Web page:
The 1992 United Nations Development Conference on the environment in Rio, Brazil signaled a major turning point in the manner in which countries across the globe sought to collectively develop policies to improve stewardship of the natural environment. At the conference, the management of waste was included as one of the main agenda items.
In line with increasing global consumption levels and at current trends, the United Nations Centre for Human Settlement Infrastructure and Environmental Programme (UNCHS-SIEP) predicts that there will be a five-fold increase in world-wide waste generation. Domestic and industrial waste generation patterns are increasing across the globe with per capita rates in developed countries increasing nearly three fold over the past two decades. These increases are reaching levels of five to six times those in developing countries.
In 1999, the United Nations Environment Programme noted that one of the main challenges which the world faces today is the need for:
- “A more life-cycle oriented approach to addressing production and consumption”
It goes on to argue that:
- “Such an approach stimulates recycling and reuse of products, and reduces materials and energy use during production and consumption”
Therefore the effective management of waste plays a significant role in the environmental, social and economic constructs of a country. Indeed, according to a report in 2000 from the World Health Organization (WHO), a leading international organization with responsibility for healthcare waste (HCW) management, the incorrect management of this waste can have direct health impacts on the community, individuals working in healthcare facilities, and the natural environment. Risks to the community arise from both intentional and unintentional exposure. Intentional exposure includes ‘widespread’ reuse of disposable materials such as syringes which results in the main diseases causing burden of inadequately managed HCW such as human immunodeficiency virus (HIV), hepatitis B virus (HBV), and hepatitis C virus (HCV) transmission. Risks to the healthcare worker arise primarily from needle stick injuries. Figure 1 details some of the major risks in the management of HCW, according to work by WHO in 2000.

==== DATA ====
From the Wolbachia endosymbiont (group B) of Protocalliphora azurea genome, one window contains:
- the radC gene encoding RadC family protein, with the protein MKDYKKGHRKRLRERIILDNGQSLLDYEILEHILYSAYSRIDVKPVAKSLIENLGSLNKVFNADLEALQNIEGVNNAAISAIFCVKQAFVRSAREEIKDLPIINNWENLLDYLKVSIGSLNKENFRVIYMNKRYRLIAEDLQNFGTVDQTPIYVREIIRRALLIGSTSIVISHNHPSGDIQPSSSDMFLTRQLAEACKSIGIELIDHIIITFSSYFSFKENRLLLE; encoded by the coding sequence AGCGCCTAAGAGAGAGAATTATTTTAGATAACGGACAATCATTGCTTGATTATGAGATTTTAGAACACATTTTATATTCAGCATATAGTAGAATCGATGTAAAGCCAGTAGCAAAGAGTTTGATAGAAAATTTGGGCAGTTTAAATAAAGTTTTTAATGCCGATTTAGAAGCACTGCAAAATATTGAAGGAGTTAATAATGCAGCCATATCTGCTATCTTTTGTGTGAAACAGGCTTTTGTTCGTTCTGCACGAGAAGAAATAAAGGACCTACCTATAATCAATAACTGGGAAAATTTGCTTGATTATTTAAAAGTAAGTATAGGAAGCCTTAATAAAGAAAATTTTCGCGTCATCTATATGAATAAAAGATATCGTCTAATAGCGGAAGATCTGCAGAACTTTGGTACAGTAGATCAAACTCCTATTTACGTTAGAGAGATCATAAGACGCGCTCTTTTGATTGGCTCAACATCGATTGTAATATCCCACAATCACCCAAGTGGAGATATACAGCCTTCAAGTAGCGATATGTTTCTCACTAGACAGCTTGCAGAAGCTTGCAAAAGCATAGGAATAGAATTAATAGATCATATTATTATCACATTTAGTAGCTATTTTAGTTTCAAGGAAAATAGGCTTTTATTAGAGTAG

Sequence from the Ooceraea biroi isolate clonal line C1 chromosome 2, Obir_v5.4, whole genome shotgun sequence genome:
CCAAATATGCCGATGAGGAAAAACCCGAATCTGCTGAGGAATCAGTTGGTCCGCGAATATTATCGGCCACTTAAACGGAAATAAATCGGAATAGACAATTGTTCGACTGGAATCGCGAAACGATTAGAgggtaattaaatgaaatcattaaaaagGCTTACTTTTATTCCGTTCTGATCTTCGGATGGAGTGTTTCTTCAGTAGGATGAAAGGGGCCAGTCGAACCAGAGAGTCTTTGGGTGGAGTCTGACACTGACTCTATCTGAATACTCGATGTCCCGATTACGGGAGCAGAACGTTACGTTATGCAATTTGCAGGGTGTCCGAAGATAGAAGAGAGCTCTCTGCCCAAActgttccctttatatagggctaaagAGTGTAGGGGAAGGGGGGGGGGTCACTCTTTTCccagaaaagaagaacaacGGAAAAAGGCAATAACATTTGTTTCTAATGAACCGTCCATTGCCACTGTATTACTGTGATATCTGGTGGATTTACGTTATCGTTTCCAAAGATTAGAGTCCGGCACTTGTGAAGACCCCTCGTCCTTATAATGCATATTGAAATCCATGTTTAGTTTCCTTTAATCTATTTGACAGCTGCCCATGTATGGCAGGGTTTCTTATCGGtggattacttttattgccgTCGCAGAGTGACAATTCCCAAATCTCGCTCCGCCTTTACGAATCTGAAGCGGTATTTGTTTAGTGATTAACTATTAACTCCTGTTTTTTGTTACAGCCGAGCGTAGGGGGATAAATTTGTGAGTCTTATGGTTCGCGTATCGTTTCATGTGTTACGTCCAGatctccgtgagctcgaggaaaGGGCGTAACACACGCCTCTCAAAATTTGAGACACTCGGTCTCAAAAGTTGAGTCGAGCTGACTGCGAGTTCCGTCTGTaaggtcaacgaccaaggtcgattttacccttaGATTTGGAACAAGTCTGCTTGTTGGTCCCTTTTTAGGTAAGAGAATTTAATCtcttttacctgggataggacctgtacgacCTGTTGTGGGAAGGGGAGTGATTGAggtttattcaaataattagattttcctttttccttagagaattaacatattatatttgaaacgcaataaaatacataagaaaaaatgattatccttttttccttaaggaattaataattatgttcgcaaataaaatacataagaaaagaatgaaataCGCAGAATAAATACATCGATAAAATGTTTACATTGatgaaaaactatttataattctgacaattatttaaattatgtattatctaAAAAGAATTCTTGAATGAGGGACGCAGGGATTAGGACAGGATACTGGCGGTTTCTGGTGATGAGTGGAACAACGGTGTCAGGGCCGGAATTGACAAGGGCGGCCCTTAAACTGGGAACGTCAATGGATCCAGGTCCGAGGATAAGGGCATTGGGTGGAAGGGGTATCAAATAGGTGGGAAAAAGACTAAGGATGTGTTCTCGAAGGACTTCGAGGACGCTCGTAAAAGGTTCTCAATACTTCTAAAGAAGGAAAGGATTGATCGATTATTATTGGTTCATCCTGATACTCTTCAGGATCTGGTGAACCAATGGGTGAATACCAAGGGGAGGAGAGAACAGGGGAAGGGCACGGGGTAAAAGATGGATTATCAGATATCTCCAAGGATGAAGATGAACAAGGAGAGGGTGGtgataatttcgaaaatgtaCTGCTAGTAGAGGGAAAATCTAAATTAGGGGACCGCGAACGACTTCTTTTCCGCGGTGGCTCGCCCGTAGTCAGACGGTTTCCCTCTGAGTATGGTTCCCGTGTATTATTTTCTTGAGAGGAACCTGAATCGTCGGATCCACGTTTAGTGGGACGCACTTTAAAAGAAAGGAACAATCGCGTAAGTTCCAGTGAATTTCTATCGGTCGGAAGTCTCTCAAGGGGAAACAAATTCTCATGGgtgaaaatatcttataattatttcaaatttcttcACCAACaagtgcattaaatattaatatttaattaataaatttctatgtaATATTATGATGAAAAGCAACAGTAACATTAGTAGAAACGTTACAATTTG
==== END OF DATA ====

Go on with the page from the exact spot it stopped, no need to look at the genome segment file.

HCW management practices in poorer developing countries often pose a serious threat to public health and the environment. Diaz notes that scavenging is common in most urban areas in developing countries, and even though playing a vital role in resource recovery, often uses inefficient methods of materials recovery, and disregards basic principles of occupational health.
This can be contrasted with practices generally in the developed world. For example, in 2006 the advisor and researcher in waste management Phillip Rushbrook, argued that current waste management operations in Europe are characterized by a number of measures. These factors included increasingly stringent regulations, direct wastes to prescribed treatment processes, higher standards on emission control, facility operation and waste tracking, and the imposition of a ‘duty of care’ on waste producers to ensure that their waste is managed in a safe and legal manner.
|Table 1. Common terms for waste arisings from healthcare facilities.|
|Medical waste||The United States Environmental Protection Agency (U.S. EPA) classifies this as “Any solid waste that is generated in the diagnosis, treatment, or immunization of human beings or animals in research pertaining thereto, or in the production or testing of biologicals”|